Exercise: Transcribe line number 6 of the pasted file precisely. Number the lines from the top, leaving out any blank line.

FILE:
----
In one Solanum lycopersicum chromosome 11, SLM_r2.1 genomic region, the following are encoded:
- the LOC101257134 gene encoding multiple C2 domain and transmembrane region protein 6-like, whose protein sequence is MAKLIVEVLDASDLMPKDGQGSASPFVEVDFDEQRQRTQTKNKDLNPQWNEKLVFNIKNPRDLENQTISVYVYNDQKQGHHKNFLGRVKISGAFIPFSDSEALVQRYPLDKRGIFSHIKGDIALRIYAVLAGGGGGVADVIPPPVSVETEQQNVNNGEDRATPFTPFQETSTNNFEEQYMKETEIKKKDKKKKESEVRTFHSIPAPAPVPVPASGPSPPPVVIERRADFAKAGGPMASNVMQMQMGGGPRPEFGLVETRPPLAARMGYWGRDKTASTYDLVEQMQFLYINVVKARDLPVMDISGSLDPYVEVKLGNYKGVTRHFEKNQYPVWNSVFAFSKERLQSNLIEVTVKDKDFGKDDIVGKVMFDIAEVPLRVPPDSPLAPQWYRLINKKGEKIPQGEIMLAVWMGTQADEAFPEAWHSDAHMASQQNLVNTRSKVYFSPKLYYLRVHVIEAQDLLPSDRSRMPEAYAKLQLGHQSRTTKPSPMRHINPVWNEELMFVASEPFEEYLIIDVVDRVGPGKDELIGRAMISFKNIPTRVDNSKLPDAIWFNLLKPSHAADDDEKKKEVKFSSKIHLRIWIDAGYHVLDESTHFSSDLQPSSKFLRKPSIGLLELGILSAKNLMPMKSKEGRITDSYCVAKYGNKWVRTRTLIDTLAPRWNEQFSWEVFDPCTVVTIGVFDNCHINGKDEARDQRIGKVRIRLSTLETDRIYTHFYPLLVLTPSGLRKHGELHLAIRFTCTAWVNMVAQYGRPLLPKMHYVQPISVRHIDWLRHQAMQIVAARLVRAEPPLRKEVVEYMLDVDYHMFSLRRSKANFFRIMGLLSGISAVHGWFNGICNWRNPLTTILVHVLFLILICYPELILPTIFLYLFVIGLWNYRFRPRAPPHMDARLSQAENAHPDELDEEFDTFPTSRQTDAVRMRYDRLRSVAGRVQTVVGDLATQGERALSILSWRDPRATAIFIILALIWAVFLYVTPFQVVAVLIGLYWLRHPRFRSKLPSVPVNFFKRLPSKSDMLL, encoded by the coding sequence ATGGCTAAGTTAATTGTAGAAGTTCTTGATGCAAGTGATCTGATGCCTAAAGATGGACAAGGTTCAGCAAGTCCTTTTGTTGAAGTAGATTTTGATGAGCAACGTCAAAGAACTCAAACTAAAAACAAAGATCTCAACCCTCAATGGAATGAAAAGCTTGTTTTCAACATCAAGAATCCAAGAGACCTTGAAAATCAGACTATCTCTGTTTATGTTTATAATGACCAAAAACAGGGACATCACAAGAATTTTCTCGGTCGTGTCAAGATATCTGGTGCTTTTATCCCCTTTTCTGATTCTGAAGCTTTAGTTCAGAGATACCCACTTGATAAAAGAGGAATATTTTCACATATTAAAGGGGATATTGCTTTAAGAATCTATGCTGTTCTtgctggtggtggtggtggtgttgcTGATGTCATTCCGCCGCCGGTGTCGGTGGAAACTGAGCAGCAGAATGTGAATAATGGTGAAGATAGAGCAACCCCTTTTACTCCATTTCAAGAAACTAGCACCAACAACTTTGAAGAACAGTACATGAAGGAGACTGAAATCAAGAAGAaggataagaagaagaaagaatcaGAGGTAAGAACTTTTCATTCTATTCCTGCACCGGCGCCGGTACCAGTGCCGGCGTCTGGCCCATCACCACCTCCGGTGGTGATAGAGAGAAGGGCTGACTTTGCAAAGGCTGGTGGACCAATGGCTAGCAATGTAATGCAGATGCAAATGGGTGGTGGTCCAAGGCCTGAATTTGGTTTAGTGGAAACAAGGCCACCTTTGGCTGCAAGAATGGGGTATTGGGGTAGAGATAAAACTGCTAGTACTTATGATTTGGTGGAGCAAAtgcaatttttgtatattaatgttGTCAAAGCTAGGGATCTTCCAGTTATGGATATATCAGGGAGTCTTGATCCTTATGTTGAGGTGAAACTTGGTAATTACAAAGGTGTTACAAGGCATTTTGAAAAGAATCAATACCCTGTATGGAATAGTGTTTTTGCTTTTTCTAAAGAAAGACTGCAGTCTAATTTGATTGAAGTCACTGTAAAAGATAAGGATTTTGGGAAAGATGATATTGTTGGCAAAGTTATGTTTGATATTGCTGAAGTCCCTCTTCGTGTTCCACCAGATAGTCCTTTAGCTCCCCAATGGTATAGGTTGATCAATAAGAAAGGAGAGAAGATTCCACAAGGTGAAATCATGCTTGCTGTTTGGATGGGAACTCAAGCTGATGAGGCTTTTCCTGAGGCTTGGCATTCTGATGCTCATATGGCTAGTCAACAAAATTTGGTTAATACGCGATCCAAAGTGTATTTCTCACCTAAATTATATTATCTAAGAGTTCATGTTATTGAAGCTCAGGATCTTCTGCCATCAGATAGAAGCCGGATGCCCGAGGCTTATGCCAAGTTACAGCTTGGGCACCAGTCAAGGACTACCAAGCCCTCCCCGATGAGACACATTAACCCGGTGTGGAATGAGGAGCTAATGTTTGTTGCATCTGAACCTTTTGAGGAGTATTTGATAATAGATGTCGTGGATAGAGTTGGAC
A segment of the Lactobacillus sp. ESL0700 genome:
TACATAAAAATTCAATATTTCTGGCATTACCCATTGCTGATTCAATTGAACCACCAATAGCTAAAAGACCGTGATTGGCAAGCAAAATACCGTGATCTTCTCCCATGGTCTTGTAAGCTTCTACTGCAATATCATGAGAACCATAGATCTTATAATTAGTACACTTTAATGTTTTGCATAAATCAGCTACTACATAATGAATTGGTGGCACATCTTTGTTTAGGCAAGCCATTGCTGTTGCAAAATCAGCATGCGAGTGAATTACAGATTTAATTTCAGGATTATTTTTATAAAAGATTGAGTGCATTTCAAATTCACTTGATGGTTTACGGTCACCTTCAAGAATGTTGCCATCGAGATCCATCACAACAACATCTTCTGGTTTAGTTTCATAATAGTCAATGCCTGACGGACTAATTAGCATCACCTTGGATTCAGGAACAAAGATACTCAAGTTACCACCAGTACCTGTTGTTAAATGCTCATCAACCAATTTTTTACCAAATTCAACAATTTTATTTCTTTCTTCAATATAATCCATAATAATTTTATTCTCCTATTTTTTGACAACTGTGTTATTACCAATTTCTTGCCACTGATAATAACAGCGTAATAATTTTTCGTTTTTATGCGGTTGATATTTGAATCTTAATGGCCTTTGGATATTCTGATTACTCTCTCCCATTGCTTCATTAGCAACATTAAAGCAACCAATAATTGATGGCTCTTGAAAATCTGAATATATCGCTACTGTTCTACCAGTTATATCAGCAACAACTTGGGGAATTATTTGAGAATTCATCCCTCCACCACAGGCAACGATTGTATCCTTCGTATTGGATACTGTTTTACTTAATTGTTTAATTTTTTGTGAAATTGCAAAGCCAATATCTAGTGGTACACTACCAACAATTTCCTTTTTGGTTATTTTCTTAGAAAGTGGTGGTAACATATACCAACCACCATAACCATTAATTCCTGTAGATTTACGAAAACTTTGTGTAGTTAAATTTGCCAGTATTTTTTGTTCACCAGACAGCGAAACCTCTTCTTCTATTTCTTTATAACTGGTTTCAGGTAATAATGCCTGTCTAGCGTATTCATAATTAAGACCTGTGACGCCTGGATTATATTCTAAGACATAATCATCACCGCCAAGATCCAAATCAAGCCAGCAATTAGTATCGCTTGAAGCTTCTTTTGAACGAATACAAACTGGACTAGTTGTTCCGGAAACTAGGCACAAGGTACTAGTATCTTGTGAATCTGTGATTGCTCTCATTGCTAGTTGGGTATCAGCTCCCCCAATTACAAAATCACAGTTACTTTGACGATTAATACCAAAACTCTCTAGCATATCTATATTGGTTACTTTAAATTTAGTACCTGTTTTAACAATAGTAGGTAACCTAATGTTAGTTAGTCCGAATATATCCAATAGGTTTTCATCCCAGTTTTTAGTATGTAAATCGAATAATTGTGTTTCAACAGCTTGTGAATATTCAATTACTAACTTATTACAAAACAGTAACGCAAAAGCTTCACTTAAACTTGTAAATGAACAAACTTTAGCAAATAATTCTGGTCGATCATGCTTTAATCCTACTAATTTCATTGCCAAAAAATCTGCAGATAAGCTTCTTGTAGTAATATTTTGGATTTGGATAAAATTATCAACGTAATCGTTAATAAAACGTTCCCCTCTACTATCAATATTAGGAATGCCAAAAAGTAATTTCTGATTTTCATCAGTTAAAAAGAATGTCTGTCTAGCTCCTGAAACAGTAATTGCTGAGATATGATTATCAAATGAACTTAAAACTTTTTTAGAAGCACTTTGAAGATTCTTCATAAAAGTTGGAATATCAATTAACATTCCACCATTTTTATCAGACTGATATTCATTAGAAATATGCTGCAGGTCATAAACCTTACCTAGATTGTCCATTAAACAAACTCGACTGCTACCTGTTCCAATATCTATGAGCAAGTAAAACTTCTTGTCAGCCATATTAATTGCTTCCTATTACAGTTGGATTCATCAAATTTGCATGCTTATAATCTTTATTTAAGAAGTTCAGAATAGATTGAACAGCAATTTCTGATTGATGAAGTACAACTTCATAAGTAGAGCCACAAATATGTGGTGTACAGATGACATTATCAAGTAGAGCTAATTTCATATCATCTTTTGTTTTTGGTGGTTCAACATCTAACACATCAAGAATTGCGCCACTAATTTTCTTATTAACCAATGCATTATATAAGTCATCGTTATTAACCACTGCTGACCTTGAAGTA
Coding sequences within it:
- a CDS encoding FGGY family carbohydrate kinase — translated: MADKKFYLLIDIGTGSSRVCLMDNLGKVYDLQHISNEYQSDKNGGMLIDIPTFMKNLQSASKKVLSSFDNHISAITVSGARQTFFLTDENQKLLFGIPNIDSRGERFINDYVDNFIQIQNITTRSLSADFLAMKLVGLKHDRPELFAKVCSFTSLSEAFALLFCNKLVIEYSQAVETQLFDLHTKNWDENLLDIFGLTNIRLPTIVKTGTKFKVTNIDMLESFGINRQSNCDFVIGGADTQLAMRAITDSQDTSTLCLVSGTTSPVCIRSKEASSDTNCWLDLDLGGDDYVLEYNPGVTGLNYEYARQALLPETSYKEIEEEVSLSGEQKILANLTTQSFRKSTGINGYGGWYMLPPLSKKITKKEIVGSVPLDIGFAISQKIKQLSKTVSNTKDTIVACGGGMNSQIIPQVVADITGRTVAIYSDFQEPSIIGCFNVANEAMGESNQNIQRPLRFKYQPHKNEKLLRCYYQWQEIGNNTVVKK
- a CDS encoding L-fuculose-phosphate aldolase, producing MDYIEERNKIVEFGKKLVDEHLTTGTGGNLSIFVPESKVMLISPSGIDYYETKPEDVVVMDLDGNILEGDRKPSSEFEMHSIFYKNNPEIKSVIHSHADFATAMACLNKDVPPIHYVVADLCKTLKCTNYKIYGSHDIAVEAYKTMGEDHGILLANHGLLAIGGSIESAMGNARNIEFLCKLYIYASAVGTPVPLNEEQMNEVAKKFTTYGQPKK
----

- a CDS encoding FGGY family carbohydrate kinase — translated: MADKKFYLLIDIGTGSSRVCLMDNLGKVYDLQHISNEYQSDKNGGMLIDIPTFMKNLQSASKKVLSSFDNHISAITVSGARQTFFLTDENQKLLFGIPNIDSRGERFINDYVDNFIQIQNITTRSLSADFLAMKLVGLKHDRPELFAKVCSFTSLSEAFALLFCNKLVIEYSQAVETQLFDLHTKNWDENLLDIFGLTNIRLPTIVKTGTKFKVTNIDMLESFGINRQSNCDFVIGGADTQLAMRAITDSQDTSTLCLVSGTTSPVCIRSKEASSDTNCWLDLDLGGDDYVLEYNPGVTGLNYEYARQALLPETSYKEIEEEVSLSGEQKILANLTTQSFRKSTGINGYGGWYMLPPLSKKITKKEIVGSVPLDIGFAISQKIKQLSKTVSNTKDTIVACGGGMNSQIIPQVVADITGRTVAIYSDFQEPSIIGCFNVANEAMGESNQNIQRPLRFKYQPHKNEKLLRCYYQWQEIGNNTVVKK